Researcher Archives -
“Brendt Christensen killed Yingying Zhang,” the defense attorney said in his opening statement Wednesday, “and nothing we say or do during this phase of the trial is intended to sidestep or deny” that fact. Zhang was a visiting Chinese researcher at the University of Illinois, the Chicago Tribune reports, and…
As an artist, mathematician, and inventor, Leonardo da Vinci was without doubt a master. But “his contemporaries could never understand or forgive his lack of discipline,” write researchers in the journal Brain . Indeed, as da Vinci jumped from task to task, he left plenty of works unfinished—even his famed…
A new research report links a trail of 12 wallets holding Quadrigacx funds worth $ 90M of ethereum to Kraken, Bitfinex, and Poloniex exchanges. With Kraken confirming that it no longer holds any active Quadriga wallets, the onus is now on the other two exchanges to confirm or deny that the coins are still in their accounts.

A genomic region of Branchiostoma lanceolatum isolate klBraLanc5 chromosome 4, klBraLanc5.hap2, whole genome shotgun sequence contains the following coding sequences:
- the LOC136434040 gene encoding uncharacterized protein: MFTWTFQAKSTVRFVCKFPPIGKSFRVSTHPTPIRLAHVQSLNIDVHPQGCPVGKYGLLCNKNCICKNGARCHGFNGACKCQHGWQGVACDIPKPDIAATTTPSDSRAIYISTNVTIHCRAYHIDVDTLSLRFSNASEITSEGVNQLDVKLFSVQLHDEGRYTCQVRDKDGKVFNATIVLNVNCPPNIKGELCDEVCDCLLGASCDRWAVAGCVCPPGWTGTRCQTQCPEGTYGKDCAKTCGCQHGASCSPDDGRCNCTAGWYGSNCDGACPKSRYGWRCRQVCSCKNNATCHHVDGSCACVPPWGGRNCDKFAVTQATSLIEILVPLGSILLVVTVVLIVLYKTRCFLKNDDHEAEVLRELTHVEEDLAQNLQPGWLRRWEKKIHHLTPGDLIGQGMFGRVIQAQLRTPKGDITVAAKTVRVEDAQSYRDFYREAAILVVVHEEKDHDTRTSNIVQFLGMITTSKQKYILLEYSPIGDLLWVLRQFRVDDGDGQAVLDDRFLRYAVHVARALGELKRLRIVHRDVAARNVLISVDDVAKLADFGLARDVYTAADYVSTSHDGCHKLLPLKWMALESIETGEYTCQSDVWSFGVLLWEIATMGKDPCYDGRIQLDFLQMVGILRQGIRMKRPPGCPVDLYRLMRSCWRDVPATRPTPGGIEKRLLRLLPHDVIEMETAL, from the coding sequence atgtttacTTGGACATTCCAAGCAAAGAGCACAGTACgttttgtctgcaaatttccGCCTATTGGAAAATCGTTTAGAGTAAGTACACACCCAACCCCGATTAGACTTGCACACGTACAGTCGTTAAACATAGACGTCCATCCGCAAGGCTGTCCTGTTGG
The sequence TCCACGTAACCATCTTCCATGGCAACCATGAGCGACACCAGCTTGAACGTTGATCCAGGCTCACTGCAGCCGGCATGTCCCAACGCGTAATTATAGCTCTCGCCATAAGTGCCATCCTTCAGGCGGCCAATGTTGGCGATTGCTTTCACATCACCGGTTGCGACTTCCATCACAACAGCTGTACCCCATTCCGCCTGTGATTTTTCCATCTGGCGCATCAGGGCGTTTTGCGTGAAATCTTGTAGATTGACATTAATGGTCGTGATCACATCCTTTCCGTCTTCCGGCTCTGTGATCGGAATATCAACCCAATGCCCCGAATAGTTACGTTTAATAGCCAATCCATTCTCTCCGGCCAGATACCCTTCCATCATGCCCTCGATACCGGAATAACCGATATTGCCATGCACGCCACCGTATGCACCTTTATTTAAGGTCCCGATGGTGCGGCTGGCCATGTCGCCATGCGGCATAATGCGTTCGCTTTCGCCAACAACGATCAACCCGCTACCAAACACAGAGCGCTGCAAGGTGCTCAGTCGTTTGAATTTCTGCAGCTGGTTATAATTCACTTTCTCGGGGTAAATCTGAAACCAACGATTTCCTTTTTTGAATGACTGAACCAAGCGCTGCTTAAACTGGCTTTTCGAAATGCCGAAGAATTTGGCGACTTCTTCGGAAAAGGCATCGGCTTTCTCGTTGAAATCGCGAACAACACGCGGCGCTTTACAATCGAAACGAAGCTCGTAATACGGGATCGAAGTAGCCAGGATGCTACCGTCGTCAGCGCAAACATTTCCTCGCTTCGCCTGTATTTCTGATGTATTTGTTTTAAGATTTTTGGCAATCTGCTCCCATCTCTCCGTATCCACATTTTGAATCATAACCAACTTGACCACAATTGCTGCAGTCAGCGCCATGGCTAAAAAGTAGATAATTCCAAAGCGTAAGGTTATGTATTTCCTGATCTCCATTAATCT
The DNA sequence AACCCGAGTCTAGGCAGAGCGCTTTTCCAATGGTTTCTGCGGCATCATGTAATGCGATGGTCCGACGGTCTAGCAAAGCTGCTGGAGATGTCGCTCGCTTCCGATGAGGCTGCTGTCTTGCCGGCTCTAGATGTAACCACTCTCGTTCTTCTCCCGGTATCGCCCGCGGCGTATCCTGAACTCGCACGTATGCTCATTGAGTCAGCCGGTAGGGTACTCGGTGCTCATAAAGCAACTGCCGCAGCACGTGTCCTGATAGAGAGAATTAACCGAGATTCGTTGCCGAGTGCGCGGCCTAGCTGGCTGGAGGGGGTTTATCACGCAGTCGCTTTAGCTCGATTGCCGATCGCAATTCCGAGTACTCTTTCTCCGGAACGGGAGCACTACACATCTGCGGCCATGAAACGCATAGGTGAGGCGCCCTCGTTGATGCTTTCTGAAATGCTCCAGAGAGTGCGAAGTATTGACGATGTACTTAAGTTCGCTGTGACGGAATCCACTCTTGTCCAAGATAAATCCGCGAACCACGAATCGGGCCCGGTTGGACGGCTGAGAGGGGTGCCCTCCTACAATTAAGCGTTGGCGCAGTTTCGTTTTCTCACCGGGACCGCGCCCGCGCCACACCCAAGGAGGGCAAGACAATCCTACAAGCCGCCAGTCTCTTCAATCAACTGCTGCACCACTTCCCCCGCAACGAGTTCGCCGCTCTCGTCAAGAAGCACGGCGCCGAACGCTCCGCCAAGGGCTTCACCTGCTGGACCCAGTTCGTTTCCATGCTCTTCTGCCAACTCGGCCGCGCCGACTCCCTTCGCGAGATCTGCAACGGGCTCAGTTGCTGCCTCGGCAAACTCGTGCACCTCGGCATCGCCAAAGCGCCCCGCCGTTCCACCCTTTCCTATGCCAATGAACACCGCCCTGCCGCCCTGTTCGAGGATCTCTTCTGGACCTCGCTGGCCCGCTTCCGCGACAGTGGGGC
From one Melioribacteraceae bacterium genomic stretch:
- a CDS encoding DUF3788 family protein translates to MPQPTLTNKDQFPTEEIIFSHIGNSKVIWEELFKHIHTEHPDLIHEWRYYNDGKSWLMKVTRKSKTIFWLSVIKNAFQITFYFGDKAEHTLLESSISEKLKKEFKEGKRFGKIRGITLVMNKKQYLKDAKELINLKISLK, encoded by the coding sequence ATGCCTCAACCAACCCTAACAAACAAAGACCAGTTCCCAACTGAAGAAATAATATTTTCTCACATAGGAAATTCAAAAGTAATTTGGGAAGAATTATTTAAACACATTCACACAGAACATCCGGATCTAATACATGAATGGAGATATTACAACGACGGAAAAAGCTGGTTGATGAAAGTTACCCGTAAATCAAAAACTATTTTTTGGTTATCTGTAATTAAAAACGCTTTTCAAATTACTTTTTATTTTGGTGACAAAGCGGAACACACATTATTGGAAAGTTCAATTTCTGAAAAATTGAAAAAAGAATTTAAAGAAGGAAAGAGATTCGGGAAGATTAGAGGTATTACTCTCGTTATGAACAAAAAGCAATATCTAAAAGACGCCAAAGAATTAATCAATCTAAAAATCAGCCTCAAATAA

The Canadian Crypto Drama Continues
Quadrigacx (aka “the curious case of Cotten’s coins,” as Kraken calls it) doesn’t cease making the news. $ 190M of user funds have disappeared, $ 150M of which has seemingly been lost in an unretrievable crypto abyss, with conspiracy theories aplenty to match the unfolding real-life mystery of an unseemly death and even more unseemly funds displacement. The latest research doesn’t quite solve the puzzle. To the contrary, it might even add to the complexity surrounding the case.
James Edwards, CEO of crypto research and consulting platform Zerononcense, has released a research report detailing the trail he followed to locate the ethereum exit points from Quadrigacx-controlled — thus internal, non-customer-owned — wallets.
Spread across 12 wallets, totalling 649,708 ETH paid into three market-leading exchanges, Edwards speculates that Quadrigacx CEO Cotten might have used these exchange as backup storage for Quadriga funds. At the time of transfer to some of the world’s top exchanges (Kraken, Bitfinex, and Poloniex), these coins were valued at $ 100,490,150 and are now worth $ 90.3M. This ties into the affidavit made by Cotten’s wife, Jennifer Robertson, that Cotten might have stored company funds on other exchanges.